Remember how the tapes of the CIA's torture campaign were "destroyed" under suspicious circumstances, despite orders not to destroy them? It appears something similar has happened in the UK, where files on the UK's role in CIA rendition efforts
have been "accidentally destroyed." I'm wondering if anyone can read that claim without rolling their eyes.
When Tyrie asked the Foreign Office (FCO) to explain which government department keeps a list of flights which passed through Diego Garcia from January 2002 to January 2009, FCO minister Mark Simmonds replied: "Records on flight departures and arrivals on Diego Garcia are held by the British Indian Ocean Territory immigration authorities. Daily occurrence logs, which record the flights landing and taking off, cover the period since 2003. Though there are some limited records from 2002, I understand they are incomplete due to water damage."
The Foreign Office would not say whether the damaged files were UK or US records, or say where they were located. An FO spokesperson maintained that because the damage "was only recently discovered" it did not know how or when it occurred.
Convenient story. As the report notes, this follows earlier vehement denials from the UK government that Diego Garcia was used for rendition... only to later have to admit that they were lying.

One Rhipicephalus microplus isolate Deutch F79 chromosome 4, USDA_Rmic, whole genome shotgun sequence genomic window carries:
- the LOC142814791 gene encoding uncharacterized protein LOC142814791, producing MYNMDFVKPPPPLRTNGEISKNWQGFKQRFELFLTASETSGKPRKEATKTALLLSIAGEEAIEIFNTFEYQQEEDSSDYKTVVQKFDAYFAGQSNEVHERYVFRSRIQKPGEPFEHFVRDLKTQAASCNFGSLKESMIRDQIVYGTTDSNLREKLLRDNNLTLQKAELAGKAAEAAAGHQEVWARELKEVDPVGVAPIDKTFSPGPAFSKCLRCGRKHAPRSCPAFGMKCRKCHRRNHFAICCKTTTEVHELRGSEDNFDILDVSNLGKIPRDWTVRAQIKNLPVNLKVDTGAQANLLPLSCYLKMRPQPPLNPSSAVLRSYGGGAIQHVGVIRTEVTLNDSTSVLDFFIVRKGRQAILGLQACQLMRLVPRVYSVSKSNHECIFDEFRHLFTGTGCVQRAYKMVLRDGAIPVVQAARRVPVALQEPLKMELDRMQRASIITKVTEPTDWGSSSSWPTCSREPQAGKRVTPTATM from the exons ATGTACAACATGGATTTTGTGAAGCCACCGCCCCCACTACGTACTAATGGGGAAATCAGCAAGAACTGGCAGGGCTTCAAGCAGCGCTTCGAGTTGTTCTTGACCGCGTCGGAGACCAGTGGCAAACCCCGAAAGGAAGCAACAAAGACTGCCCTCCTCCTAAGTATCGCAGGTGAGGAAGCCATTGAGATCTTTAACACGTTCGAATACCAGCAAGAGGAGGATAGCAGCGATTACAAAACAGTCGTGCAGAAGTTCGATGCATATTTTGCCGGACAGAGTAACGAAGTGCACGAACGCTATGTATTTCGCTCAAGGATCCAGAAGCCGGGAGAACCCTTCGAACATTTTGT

Ministers of successive governments have repeatedly given misleading or incomplete information about the CIA's use of Diego Garcia. In February 2008, the then foreign secretary, David Miliband, was forced to apologise to MPs and explain that Tony Blair's "earlier explicit assurances that Diego Garcia had not been used for rendition flights" had not been correct. Miliband said at this point that two rendition flights had landed, but that the detainees on board had not disembarked.
Once again, it appears that the intelligence community is more focused on covering its tracks than on making sure it's not violating everyone's rights.